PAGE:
Bombardier Inc. chief executive Alain Bellemare sold a majority of the securities he put into the company’s controversial automatic share-disposal program last fall, reaping total gains of $10.6-million on the transactions.
Insider-trading disclosures filed recently by the company show Mr. Bellemare exercised 52 per cent of the 7.04 million stock options he placed in the disposition program for a gain of $10.6-million last year. The shares were sold at an average share price of $4.55. Mr. Bellemare also received Bombardier Class B common shares when 565,611 of his restricted share units vested last year. Bombardier said the value of the restricted share units was $2.9-million at the vesting date, or $5.11 per share.
The disclosures show some other top executives disposed of even more of the securities they placed into the automatic disposition program, which was launched in September to allow senior officials to sell securities through an arm’s-length broker. Automatic share sales plans allow senior executives to exercise options and sell shares without running afoul of insider-trading regulations, which forbid executives from trading shares while they have material information that has not been disclosed to shareholders.
The public trading disclosures do not reveal the dates when the transactions took place, because securities regulators granted Bombardier an exemption to standard reporting requirements, allowing the company to disclose all transactions under the automatic securities-disposition program just once annually. All the trading activity was filed publicly using a Dec. 31 transaction date as a result.
A Bombardier spokesman on Thursday declined to comment on the transactions, including the exact timing of the sales.
The timing is important because Bombardier faced criticisms last fall for launching a new executive share-disposition program prior to the release of bad news that sent its share price sharply lower.
The sales program was unveiled on Aug. 15, allowing executives to begin selling shares starting on Sept. 17. In early November, Bombardier announced plans for large job cuts and asset sales, and revealed its cash flow for 2018 would be worse than previously estimated. Bombardier’s share price plunged over several days as the news emerged, dropping almost 50 per cent between Nov. 7 and Nov. 16. Bombardier shares closed Thursday at $2.69 each.
Some observed that the share-sales program was launched before bad news was disclosed, but Bombardier said the program was created at a time when trading was permitted under its internal guidelines and under applicable securities laws.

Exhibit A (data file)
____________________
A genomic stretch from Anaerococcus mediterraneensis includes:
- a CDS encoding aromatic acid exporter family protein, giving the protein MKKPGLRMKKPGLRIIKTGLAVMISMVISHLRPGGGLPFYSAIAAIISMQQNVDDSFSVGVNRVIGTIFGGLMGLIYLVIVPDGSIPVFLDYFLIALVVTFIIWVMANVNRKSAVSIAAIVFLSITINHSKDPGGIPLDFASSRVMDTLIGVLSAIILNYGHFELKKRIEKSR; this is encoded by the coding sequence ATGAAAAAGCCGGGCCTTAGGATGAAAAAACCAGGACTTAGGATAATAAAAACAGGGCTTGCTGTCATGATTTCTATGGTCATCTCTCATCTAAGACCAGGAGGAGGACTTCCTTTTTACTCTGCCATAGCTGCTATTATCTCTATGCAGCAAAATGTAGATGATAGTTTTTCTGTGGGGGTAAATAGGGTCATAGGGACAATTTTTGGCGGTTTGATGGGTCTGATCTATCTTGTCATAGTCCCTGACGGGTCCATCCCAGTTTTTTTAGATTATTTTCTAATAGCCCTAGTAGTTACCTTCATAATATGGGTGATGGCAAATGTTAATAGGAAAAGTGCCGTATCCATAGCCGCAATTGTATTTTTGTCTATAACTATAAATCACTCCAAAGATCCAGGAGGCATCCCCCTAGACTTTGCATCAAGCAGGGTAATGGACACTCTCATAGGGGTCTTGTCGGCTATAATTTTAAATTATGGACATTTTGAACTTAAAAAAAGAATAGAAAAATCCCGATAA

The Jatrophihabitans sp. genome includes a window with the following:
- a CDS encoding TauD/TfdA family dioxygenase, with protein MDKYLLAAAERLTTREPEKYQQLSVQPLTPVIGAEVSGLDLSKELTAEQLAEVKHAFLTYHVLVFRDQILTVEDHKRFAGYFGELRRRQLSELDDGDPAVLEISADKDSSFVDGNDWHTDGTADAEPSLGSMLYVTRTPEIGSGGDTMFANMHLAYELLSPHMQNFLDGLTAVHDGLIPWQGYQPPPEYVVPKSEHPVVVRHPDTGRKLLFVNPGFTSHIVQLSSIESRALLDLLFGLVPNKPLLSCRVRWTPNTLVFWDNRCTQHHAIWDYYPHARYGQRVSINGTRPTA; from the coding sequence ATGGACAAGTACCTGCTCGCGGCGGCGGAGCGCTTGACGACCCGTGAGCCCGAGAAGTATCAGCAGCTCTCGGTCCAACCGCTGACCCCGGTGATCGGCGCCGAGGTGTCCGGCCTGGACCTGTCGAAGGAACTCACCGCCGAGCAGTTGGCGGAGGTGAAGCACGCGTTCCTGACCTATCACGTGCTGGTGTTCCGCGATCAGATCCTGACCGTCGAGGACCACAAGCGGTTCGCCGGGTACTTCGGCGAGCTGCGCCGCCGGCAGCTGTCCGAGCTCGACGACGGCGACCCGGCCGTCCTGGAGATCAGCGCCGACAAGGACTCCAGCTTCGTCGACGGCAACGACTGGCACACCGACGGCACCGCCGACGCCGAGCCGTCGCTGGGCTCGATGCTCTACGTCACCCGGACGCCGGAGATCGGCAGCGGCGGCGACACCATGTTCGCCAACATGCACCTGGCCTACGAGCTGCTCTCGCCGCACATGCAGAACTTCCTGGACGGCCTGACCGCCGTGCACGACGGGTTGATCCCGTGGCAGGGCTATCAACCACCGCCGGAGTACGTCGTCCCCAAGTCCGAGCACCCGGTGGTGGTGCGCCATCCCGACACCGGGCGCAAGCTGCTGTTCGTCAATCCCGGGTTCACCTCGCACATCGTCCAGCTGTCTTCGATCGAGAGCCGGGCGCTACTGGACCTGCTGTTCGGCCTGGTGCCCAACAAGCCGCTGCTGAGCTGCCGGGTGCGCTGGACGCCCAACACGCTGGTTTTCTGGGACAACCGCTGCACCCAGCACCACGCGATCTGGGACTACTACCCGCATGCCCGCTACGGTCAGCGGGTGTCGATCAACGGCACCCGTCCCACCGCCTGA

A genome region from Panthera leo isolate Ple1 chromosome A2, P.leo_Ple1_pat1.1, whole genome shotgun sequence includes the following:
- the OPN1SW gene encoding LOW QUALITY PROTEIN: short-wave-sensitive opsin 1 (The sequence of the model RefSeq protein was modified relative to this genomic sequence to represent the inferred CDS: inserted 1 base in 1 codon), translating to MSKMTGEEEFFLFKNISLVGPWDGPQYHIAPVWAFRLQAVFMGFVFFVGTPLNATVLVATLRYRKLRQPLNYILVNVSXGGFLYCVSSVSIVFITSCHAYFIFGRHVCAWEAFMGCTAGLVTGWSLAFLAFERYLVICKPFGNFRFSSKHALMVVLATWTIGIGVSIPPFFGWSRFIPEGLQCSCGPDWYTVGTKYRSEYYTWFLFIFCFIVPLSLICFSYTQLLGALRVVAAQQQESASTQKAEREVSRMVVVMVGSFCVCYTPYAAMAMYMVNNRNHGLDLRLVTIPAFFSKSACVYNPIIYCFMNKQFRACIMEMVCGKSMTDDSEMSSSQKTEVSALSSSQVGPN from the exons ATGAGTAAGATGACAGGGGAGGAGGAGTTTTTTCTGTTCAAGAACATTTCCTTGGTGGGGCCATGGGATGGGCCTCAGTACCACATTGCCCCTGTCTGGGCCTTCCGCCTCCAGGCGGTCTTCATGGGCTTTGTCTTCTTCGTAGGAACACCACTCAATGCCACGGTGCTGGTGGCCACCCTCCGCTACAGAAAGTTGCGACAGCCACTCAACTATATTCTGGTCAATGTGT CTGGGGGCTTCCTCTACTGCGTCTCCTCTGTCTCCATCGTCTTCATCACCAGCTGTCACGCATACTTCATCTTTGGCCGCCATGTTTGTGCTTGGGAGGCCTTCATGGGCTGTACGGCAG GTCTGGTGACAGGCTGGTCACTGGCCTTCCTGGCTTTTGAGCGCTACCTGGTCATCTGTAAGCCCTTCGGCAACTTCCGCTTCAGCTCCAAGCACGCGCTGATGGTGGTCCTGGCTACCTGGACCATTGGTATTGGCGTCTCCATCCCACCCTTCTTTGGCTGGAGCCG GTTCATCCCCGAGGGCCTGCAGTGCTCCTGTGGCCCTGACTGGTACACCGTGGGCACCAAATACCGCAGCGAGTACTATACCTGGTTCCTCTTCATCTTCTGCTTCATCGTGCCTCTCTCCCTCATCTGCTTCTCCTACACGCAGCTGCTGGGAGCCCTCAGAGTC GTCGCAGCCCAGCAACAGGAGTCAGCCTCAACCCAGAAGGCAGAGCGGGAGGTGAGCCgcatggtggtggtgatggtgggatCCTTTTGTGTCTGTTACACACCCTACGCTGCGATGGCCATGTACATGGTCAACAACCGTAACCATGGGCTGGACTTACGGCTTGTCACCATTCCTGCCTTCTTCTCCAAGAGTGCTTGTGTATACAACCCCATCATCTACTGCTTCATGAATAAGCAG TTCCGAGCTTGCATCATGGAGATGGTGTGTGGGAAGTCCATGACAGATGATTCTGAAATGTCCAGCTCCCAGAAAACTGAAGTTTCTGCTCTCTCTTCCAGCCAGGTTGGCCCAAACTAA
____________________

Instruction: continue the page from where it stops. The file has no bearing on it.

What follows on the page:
Quebec’s securities regulator, the Autorité des marchés financiers (AMF), announced Nov. 15 that it would review transactions under the program, but has not yet released its findings. Bombardier suspended all securities sales under the program as of Nov. 15.
Mr. Bellemare said at an investor day in December that his share sales under the program represented "only a small portion” of his total long-term incentive awards, and he still held 80 per cent of the securities he had been granted under compensation programs.
“And on average, the same is true for the rest of the team," he said.
The disposition program allowed 12 senior executives to dispose of securities through an arm’s-length broker who makes the trading decisions. While the program was expected to run for two years, it appears several executives sold a majority of their securities within the first two months, which means their sales were not required to be spaced evenly over 24 months.
David Coleal, president of the business-aircraft division, exercised 82 per cent of the stock options he placed in the program for a gain of $10-million. He received Class B common shares last year when 260,181 of his restricted share units were converted at a vesting-date value of $1.3-million. Fred Cromer, who heads the commercial aircraft division, exercised 74 per cent of the options he put into the plan for a gain of $7.4-million. He also received common shares when 260,181 share units vested at a value of $1.3-million.
Under the arm’s-length program, executives were allowed to provide instructions about what they wanted to do with their securities when the program was launched, but could not dictate the exact timing of trades. Until the program was suspended on Nov. 15, executives also could not change their initial trading instructions.
The public filings show Bombardier chairman Pierre Beaudoin did not exercise any of the stock options he put into the program last year, but received Class B shares after 294,118 restricted share units were converted at a vesting-date value of $1.5-million.
Chief financial officer John Di Bert exercised 500,000 of the 4.36 million stock options he put into the plan, for a profit of $1.5-million, and received Class B shares after his restricted share units vested at a value of $2.4-million. The filings show former transportation division head Laurent Troger, who left the company in February, did not sell any securities under the program.